Roger’s is the story of a young man – in his early 20s at the time – who somehow was able to borrow well beyond his means to buy an expensive vehicle. He didn’t fully understand the terms of the loan, a high-interest line of credit on which he pays interest only.
“The vehicle ended up being a lemon and essentially worthless 2.5 years later,” Roger writes in an e-mail.
Since getting his masters of business administration degree, Roger, now aged 31, has landed a job in finance earning $75,000 a year. He has $50,000 in a locked-in retirement account (LIRA) from a previous employer that he wonders if he can tap.
“That line of credit is a major burden on my finances,” Roger adds. Living in expensive British Columbia, “I am only squeaking by.” He wonders whether he can reach a settlement with the bank, or even declare bankruptcy, “although it will sting for a long time.” He would lose his excellent credit rating. That would be a problem because longer term, Roger wants to buy a home for an estimated $450,000.
We asked Anne Perrault, a money coach at Money Coaches Canada in Ottawa and a licensed insolvency trustee at Perrault and Associates, to look at Roger’s situation.
What the expert says
Roger owes $29,500 on his credit line, $1,000 on credit cards, $69,000 for student loans and $15,000 for a car loan, for a total of $114,500. Ms. Perrault analyzes Roger’s options, starting with bankruptcy. “Based on his net income, Roger would be required to pay a portion of his ‘surplus income’ – a calculation based on income, expenses and family size – to his bankruptcy estate. In Roger’s case, that would amount to $25,704 over a period of 21 months,” she says. People with surplus income are considered to be bankrupt for 21 months before they can be discharged. The $3,000 in his bank account would be seized but the LIRA would not.
He could continue to pay the car loan if the insolvency trustee and the lender agree, or he could relinquish the car. In that case, the balance owing would become a claim in the bankruptcy estate and be written off along with the line of credit and credit card balances. Roger would still be liable for the balance of his student loans because his last day at school was less than seven years ago. (A discharge from bankruptcy releases you from your obligation to repay your student loans if you filed for bankruptcy at least seven years after the date you ceased to be a part or full-time student.) His credit rating would plunge from R1 to R9 for 21 months – the duration of the bankruptcy – plus six years. To restore his rating, he would need to establish unblemished credit from three credit sources for two years after being discharged, Ms. Perrault says.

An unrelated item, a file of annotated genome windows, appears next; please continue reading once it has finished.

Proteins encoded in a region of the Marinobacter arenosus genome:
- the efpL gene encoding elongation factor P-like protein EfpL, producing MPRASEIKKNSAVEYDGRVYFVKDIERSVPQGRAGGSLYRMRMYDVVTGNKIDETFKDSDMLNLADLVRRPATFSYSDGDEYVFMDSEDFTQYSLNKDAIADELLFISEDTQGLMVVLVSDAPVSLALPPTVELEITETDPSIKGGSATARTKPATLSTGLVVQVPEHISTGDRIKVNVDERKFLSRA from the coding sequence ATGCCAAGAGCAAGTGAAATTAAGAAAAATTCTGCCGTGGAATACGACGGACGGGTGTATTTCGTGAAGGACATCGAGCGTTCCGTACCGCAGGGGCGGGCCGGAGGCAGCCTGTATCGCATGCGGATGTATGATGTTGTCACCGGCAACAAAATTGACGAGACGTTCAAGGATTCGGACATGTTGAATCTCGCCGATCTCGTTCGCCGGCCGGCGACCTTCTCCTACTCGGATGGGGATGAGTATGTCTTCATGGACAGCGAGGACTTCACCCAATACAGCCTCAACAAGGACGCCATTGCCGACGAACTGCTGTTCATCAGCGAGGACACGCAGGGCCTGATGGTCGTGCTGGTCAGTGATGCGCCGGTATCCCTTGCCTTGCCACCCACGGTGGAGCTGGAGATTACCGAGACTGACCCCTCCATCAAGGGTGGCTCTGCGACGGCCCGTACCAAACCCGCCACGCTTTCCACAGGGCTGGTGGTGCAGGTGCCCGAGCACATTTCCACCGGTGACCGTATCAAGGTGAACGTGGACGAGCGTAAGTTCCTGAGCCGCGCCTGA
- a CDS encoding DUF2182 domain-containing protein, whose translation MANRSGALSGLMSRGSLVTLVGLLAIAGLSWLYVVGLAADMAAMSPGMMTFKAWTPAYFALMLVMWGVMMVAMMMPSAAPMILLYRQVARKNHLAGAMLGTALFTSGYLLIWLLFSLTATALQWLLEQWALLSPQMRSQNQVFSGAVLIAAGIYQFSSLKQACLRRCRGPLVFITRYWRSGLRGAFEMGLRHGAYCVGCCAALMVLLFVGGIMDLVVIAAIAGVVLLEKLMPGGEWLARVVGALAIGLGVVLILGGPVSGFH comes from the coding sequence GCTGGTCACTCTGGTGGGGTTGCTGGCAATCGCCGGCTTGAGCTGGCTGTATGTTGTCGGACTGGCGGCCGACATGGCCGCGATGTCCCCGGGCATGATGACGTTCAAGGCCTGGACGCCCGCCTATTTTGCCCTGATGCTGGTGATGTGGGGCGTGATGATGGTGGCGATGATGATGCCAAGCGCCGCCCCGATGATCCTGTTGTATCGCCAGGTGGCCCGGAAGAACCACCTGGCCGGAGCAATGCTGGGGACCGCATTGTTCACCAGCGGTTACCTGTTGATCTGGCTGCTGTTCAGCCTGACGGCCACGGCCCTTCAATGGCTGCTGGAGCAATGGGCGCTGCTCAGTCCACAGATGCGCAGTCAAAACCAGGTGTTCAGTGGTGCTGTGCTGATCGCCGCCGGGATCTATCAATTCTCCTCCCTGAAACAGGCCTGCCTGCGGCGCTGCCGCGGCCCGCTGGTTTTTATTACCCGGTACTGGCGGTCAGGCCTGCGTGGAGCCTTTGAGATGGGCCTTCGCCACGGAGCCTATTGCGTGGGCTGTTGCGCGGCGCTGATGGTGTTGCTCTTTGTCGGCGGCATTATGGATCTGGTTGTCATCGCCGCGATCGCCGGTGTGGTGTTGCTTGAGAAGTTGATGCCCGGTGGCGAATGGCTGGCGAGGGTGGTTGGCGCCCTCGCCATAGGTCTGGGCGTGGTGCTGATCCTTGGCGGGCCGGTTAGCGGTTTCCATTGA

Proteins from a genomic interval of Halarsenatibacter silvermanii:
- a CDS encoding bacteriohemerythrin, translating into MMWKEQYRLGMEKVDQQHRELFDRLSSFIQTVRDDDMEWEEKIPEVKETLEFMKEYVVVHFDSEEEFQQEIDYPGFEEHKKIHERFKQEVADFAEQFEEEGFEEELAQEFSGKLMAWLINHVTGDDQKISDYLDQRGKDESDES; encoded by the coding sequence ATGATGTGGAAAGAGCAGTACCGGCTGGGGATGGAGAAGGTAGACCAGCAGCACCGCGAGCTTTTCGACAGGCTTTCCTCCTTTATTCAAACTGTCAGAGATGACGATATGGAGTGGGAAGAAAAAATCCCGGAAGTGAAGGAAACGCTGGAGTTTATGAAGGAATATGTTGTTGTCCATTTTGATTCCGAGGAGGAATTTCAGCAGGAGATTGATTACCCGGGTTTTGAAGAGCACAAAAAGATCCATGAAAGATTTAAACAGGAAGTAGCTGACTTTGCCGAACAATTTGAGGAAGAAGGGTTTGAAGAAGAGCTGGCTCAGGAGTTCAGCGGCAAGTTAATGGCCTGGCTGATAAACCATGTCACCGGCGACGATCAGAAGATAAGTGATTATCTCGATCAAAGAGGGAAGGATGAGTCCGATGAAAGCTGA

Alternatively, Roger could make a proposal to his creditors to pay $500 per month over 60 months, for a total of $30,000. He would be able to keep his cash and car, as well as the LIRA. His credit rating would decrease for the time of the proposal terms to R9 and then to R7 for an additional three years. He would need to establish unblemished credit from three sources for two years after the proposal was fulfilled.
Another alternative would be to try to settle his bank line of credit, which means the bank would agree to write off a portion of the loan. But this, too, will hurt his credit rating, she says. He would also have to come up with some cash. If, for example, they agreed on a 50-per-cent settlement, Roger would have to pay a lump sum of $14,750, “which he does not currently have.”
Rather than risk hurting his credit rating, Roger could ask the bank to lower the interest rate. A decrease of only three percentage points could lower his monthly principal and interest payments by $40, saving him $2,500 over the next five years. Roger cannot draw on his LIRA because the funds are locked in until he is 55.
What Ms. Perrault suggests: That Roger not declare bankruptcy or do anything else that would hurt his credit score. Instead, he pays off the credit line. “If he wanted to pay it off in the next five years at the current interest of 8.5 per cent, it would cost him $605 a month.”
He could ask the bank to reduce the interest rate on the credit line. He should pay off his credit cards over the following three months.
She suggests he continue paying the car loan at a rate of $420 a month until it is paid off in full in the spring of 2022. The credit line would be paid off by August, 2022, and the student loans by May, 2028.
In the meantime, she suggests Roger start contributing to a registered retirement savings plan this month. By May, 2028, he would have $47,900 in his RRSP, from which he could borrow up to $25,000 under the federal Home Buyers Plan. Based on his current income of $75,000, Roger could afford a home valued at $325,000, Ms. Perrault says. He could borrow $21,125 from his RRSP to cover the 5 per cent or $16,250 down payment plus closing costs.
The person: Roger, 31
The problem: Should he declare bankruptcy to get out from under his debt load?
The plan: Avoid doing anything to hurt his excellent credit score. Pay off the debts over time, save to an RRSP and plan to buy a less expensive home.
The payoff: The borrowing power he will need to buy a place of his own.
Monthly net income: $4,600
Assets: Cash $3,000; LIRA $50,000. Total: $53,000
Monthly outlays: Rent $1,400; car loan $420; car insurance, fuel $300; groceries $400; clothing $250; credit line $300; dining, drinks, entertainment $400; phone $90. Total: $3,560 Surplus $1,040
Liabilities: Credit line $29,500; credit cards $1,000; student loans $69,000; car loan $15,000. Total: $114,500
Editor’s note: Our expert, Anne Perrault, is a money coach at Money Coaches Canada in Ottawa and a licensed insolvency trustee at Perrault and Associates. An earlier version of this article incorrectly identified her as a licensed insolvency trustee at Money Coaches Canada.
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